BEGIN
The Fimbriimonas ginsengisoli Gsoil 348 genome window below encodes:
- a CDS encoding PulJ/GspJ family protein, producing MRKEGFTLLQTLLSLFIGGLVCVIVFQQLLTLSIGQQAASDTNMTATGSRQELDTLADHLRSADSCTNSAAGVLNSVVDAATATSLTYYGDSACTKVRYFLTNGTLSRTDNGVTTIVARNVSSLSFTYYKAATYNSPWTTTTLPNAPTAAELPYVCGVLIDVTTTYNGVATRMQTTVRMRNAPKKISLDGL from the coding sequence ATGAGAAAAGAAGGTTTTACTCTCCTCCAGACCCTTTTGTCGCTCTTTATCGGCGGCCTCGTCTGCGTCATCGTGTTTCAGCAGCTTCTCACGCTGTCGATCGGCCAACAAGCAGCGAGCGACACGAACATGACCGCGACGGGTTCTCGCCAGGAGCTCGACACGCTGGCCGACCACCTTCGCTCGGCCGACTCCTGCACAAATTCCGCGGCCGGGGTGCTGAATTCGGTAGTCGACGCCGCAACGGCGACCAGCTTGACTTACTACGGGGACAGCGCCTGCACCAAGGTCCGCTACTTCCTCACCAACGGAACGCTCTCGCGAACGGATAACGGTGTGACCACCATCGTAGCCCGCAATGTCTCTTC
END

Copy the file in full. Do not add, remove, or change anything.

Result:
The Fimbriimonas ginsengisoli Gsoil 348 genome window below encodes:
- a CDS encoding PulJ/GspJ family protein, producing MRKEGFTLLQTLLSLFIGGLVCVIVFQQLLTLSIGQQAASDTNMTATGSRQELDTLADHLRSADSCTNSAAGVLNSVVDAATATSLTYYGDSACTKVRYFLTNGTLSRTDNGVTTIVARNVSSLSFTYYKAATYNSPWTTTTLPNAPTAAELPYVCGVLIDVTTTYNGVATRMQTTVRMRNAPKKISLDGL from the coding sequence ATGAGAAAAGAAGGTTTTACTCTCCTCCAGACCCTTTTGTCGCTCTTTATCGGCGGCCTCGTCTGCGTCATCGTGTTTCAGCAGCTTCTCACGCTGTCGATCGGCCAACAAGCAGCGAGCGACACGAACATGACCGCGACGGGTTCTCGCCAGGAGCTCGACACGCTGGCCGACCACCTTCGCTCGGCCGACTCCTGCACAAATTCCGCGGCCGGGGTGCTGAATTCGGTAGTCGACGCCGCAACGGCGACCAGCTTGACTTACTACGGGGACAGCGCCTGCACCAAGGTCCGCTACTTCCTCACCAACGGAACGCTCTCGCGAACGGATAACGGTGTGACCACCATCGTAGCCCGCAATGTCTCTTC